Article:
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My DH could almost have written your post last year or so. People who ask you details about finances are few and far between and don't need to be justified with figures.

Just say you've got an opportunity to both now work on your own business, and that should suffice.

No one would have said "but you can't possibly be making as much from that as you do here", but if they had, I guess he could have said something like "I'll never know unless I give it a shot!"
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Old 02-13-2017, 07:31 PM   #8
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I was never asked... but was prepared to respond that I had worked hard for 35 years, had made good money, lived below my means and saved prodigiously, invested wisely and that some my investments had worked out well enough that I was in a position to retire early.
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Old 02-13-2017, 07:52 PM   #9
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I was close-lipped and all but a few friends did not ask. In your case you have a ready-made cover story: you are going to work full time in the business with your wife. For most or all of your coworkers, that will likely be the end of it.
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How to explain FIRE to (soon) ex-coworkers
Old 02-13-2017, 07:59 PM   #10
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How to explain FIRE to (soon) ex-coworkers

My replacement at work asked me a lot of questions. I worked with him for 25 years, so I didn't have too much of a problem talking about RE with him. When it came to finances, I told him that he needed to save at least 25 times his anticipated annual retirement spending. No questions since.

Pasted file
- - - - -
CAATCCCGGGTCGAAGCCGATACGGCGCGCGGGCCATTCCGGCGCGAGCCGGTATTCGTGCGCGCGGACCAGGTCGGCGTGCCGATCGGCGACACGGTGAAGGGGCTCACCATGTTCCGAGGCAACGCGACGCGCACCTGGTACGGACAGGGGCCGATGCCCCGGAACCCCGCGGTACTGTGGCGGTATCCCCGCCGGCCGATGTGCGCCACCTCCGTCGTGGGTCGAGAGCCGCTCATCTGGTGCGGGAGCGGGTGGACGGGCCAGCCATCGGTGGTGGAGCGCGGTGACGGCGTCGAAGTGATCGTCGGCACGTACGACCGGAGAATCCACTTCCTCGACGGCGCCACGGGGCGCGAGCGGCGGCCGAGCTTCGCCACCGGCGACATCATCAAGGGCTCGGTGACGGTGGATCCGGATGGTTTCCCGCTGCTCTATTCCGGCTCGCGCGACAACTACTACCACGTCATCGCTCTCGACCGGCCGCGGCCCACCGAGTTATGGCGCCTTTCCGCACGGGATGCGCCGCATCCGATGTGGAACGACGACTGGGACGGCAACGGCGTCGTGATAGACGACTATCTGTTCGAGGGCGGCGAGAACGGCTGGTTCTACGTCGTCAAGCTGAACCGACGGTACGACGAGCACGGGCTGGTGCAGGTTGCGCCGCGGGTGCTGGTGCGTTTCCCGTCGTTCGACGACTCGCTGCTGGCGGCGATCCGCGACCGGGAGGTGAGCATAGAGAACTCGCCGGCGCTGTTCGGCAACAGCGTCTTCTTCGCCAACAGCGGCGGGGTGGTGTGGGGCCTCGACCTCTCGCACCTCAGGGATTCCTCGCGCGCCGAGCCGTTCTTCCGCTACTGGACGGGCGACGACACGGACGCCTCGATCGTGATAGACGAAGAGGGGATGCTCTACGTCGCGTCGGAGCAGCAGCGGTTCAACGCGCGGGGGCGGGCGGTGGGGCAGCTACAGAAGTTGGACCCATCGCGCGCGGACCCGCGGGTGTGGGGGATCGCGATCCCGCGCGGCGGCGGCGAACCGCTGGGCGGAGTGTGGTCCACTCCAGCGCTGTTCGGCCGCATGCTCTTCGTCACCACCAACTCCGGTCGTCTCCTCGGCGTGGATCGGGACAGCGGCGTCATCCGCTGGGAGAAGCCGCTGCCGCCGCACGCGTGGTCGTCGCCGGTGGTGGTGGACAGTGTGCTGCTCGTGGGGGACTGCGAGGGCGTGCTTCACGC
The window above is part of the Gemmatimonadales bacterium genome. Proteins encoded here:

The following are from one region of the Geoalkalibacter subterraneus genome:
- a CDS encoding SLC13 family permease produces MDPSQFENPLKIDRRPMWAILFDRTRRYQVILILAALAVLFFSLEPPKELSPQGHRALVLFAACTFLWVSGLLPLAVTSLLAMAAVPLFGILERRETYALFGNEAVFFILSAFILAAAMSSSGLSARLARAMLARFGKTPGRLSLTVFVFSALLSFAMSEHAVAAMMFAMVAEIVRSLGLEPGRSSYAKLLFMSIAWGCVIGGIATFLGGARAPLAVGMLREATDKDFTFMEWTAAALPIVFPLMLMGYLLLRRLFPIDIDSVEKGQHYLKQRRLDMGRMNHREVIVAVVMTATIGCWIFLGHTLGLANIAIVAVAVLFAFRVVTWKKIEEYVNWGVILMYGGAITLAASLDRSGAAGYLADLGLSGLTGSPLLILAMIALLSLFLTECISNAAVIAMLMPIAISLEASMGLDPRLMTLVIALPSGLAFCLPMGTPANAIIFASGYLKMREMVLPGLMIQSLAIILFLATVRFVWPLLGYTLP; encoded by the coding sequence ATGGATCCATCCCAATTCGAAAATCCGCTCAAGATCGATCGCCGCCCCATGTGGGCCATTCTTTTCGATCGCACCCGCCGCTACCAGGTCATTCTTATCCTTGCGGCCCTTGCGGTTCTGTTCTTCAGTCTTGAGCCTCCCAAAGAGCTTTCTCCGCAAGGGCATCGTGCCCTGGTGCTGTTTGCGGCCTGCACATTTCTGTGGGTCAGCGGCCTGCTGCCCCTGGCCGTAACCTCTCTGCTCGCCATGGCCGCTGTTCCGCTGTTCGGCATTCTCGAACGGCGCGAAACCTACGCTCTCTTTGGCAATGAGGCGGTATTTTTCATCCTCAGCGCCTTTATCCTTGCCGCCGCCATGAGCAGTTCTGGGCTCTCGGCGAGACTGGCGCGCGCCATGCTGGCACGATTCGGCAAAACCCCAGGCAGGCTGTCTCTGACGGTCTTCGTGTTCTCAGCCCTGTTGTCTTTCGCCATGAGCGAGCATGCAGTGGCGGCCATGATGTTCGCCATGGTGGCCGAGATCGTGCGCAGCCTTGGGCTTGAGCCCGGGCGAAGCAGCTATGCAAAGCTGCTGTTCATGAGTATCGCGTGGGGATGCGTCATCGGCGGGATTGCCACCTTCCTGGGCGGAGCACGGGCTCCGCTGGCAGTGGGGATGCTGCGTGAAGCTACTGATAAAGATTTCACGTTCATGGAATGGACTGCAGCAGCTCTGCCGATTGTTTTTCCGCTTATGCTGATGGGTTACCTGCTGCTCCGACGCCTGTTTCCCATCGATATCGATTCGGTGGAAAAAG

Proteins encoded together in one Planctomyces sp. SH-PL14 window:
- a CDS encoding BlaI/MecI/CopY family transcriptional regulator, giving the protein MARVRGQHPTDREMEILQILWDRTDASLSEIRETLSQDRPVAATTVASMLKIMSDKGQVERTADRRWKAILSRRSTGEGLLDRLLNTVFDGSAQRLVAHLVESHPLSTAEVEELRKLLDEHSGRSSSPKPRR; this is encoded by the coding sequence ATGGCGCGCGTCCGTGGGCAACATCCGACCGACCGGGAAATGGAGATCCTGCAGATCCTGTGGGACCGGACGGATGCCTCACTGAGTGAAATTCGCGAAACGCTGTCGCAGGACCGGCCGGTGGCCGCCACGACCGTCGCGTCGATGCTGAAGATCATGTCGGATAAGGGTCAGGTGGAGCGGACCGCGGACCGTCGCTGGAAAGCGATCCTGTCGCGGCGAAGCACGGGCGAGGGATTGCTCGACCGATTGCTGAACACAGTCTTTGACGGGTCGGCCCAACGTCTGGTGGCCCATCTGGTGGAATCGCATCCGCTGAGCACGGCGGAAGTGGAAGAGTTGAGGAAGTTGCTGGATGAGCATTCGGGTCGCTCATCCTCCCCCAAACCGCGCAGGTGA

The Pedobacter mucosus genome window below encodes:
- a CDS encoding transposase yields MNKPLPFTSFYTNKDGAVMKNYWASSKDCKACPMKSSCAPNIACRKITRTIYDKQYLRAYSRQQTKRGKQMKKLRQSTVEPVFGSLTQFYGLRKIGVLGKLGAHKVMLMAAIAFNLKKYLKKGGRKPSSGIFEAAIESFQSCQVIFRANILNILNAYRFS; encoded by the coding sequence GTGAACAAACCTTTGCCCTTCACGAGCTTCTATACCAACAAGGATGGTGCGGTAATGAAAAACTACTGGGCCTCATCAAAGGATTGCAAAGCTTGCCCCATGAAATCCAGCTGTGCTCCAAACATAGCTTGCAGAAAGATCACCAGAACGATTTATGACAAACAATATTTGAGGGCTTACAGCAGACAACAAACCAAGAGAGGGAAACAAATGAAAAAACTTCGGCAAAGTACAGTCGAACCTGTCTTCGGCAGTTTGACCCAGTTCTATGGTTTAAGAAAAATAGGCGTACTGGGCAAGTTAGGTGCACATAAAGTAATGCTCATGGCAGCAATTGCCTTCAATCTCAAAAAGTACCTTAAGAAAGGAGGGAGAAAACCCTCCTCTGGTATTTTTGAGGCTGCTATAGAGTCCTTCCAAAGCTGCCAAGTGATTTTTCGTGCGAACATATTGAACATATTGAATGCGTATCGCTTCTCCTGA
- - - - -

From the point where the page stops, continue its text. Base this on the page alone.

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Old 02-13-2017, 08:50 PM   #11
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For me, I had many coworker/friends who knew I was doing my best to RE... that I was working the frugalista thing and maxing the savings...so it wasn't a surprise when I pulled the plug.

I worked at the same company for a couple of decades and had many friend/coworkers I'd worked with for a decade or more... A few asked if I was "sure"... I replied that I was.

No figures/$ numbers were discussed... just the general theory that if you spent less, you could save more... and that if you spent less - you needed less as your "number". They all knew I was cheap. LOL. Brown bagging every day, etc.
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Old 02-13-2017, 09:06 PM   #12
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Nobody asked me anything about dough.

Just the usual;

What are you going to do?
Are you going to move?

Stuff like that.
Agree. It would be rude to ask about or discuss money. You certainly don't have to respond to such questions. Mostly all they say is congrats and maybe they also hope to RE soon.
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Old 02-13-2017, 09:35 PM   #13
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At my employer the question was the opposite, why are you still here as over 60% walked when they had the age 55 and time 25 years.
Generally there were 3 stock answers.
1) waiting on age
2) waiting for time
3) Young children

I retired at 55 and one month, with 25y 4m 28d
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Old 02-13-2017, 09:59 PM   #14
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For me, I had many coworker/friends who knew I was doing my best to RE... that I was working the frugalista thing and maxing the savings...so it wasn't a surprise when I pulled the plug.

I worked at the same company for a couple of decades and had many friend/coworkers I'd worked with for a decade or more... A few asked if I was "sure"... I replied that I was.

No figures/$ numbers were discussed... just the general theory that if you spent less, you could save more... and that if you spent less - you needed less as your "number". They all knew I was cheap. LOL. Brown bagging every day, etc.
Exactly the same for me. When others were going out for lunch daily I had my can of soup (purchased when it was BOGO) or Lean Cuisine (5 for $10). Everyone knew it and they knew I was proud of my frugality. Nobody ever asked me anything about any numbers. If they had I would have probably said something like "I've always tracked my expenses. I spend where I feel I get the most value; on other stuff I'm a total cheapskate. I was able to save and invest over my entire 35 years of working. And it paid off. BTW, are you maxing out your 401k ?"